After screening for duplicates, abstracts of potentially eligible studies were reviewed. The full texts of eligible studies were retrieved and their methodological quality assessed using the Jadad scale [30] for RCTs, and the Newcastle-Ottawa scale (NOS) [31] for observational studies. A pretested data abstraction form was used to abstract data from the included studies. In most of the studies, data were collected using interviews. In four studies, data were collected from patient’s records [3235]. In some cases, barriers or facilitators were not the main focus of the studies, but were either identified in the results or discussion sections. The Kappa statistic was used to assess agreement between the data abstractors (FM and LM) at each stage. Discrepancies were sorted out by discussion or consultation with a third party (LT).


Results of the search

The PRISMA diagram in Figure 1 summarises the selection process at each stage.

Figure 1
figure 1

PRISMA diagram for the flow of information through different phases of the review.

Thirty-two studies were retained for data extraction, of which 24 reported data needed in this qualitative report (see Table 1). There was some disagreement between the two authors on studies to be included (Kappa estimate 0.57, 95% CI 0.41, 0.74; p<0.001). This disagreement was resolved by discussion. The Kappa estimate for agreement on the methodological quality of included studies was 0.84, 95% CI 0.74-0.94; p<0.001. The discrepancies were also sorted out by discussion with the third author. The quality scores are reported in Table 1.

Table 1 Characteristics of included articles

The excluded studies are listed in Appendix 1.

Included studies

The studies included were mostly from developing countries. Six of the studies were conducted in Kenya [14–16;25,36,37], five in Uganda [23, 32, 34, 36, 37]. Tanzania had four studies [3841], while Cote d’Ivoire had two [42, 43]. The rest of the countries had one study each: Cameroon [44], Malawi [19], Democratic Republic of Congo [45], South Africa [20], India [46], Cambodia [33] and France [35]. The lone study from the developed world was a study conducted in France [35], yet the majority of the study participants were African immigrants. Most of the included studies were observational studies; nine were cohort studies [1416, 25, 35, 40, 42, 47, 48]; eight were cross sectional studies [19, 23, 37, 39, 41, 43, 44, 46]; and three were case control studies [3234]. Four of the included studies were randomized controlled trials [20, 36, 38, 45].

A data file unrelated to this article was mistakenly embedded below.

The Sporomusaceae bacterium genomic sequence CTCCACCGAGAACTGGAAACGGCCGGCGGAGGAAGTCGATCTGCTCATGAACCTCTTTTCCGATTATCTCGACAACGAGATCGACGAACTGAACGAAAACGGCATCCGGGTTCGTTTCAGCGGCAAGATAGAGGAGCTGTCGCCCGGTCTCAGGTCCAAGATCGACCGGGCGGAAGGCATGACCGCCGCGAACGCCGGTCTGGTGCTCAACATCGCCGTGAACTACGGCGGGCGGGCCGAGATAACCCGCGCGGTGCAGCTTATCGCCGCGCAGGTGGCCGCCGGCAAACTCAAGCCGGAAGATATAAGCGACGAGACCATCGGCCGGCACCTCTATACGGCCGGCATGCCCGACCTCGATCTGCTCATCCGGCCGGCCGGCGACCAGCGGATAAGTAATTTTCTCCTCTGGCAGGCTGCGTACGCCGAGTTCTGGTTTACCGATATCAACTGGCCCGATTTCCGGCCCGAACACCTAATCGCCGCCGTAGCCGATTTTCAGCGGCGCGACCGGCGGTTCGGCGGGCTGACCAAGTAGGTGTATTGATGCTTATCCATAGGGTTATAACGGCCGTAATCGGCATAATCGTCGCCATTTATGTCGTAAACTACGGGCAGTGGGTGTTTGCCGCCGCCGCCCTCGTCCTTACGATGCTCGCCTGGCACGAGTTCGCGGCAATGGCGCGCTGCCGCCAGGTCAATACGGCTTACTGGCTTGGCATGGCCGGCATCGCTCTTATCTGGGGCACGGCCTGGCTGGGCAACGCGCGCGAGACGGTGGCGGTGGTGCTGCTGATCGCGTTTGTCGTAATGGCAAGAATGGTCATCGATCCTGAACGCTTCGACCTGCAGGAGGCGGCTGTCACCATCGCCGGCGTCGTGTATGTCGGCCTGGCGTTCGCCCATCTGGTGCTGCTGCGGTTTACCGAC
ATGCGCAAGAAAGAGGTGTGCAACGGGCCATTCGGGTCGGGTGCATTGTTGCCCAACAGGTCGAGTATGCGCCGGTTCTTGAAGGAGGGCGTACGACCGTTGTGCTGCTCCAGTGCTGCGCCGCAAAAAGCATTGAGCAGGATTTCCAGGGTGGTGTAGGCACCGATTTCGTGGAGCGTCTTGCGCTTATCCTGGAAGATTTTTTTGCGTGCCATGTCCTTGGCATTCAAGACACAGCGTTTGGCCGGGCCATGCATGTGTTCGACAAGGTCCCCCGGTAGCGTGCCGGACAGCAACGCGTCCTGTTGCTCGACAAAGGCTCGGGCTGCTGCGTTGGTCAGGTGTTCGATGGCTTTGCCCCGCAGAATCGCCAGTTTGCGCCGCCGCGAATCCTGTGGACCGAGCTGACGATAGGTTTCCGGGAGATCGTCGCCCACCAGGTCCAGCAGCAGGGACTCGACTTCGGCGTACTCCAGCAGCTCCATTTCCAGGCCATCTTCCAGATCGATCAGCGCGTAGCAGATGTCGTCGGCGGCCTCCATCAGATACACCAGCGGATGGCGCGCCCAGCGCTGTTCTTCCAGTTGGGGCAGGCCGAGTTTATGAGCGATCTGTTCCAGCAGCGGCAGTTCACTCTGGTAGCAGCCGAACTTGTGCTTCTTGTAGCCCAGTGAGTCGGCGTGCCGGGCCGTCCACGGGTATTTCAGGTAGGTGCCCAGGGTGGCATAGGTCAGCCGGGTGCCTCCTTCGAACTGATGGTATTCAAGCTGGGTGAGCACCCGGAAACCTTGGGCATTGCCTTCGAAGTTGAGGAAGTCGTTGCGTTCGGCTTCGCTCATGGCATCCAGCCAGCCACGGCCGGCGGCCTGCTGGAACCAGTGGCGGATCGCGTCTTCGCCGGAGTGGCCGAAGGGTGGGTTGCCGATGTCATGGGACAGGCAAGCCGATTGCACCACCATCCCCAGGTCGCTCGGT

See Table 1 for the characteristics of the included studies.

Barriers to male partner involvement in PMTCT

Sixteen of the included studies identified at least one barrier to male partner participation in PMTCT. The reports were numerous and recurrent with over 25 different barriers identified, grouped into seven themes: male individual barriers, female barriers, societal / cultural barriers, health system barriers, information/knowledge barriers, barriers linked to disagreement with PMTCT teachings, and barriers due to relationship dynamics. Table 2 below summarises the main barriers identified. The relative importance of each barrier was based on the number of studies reporting the barrier. This criterion was used rank the different barriers reported in Table 2.

Table 2 Summary table of barriers to male PMTCT involvement

Societal or cultural barriers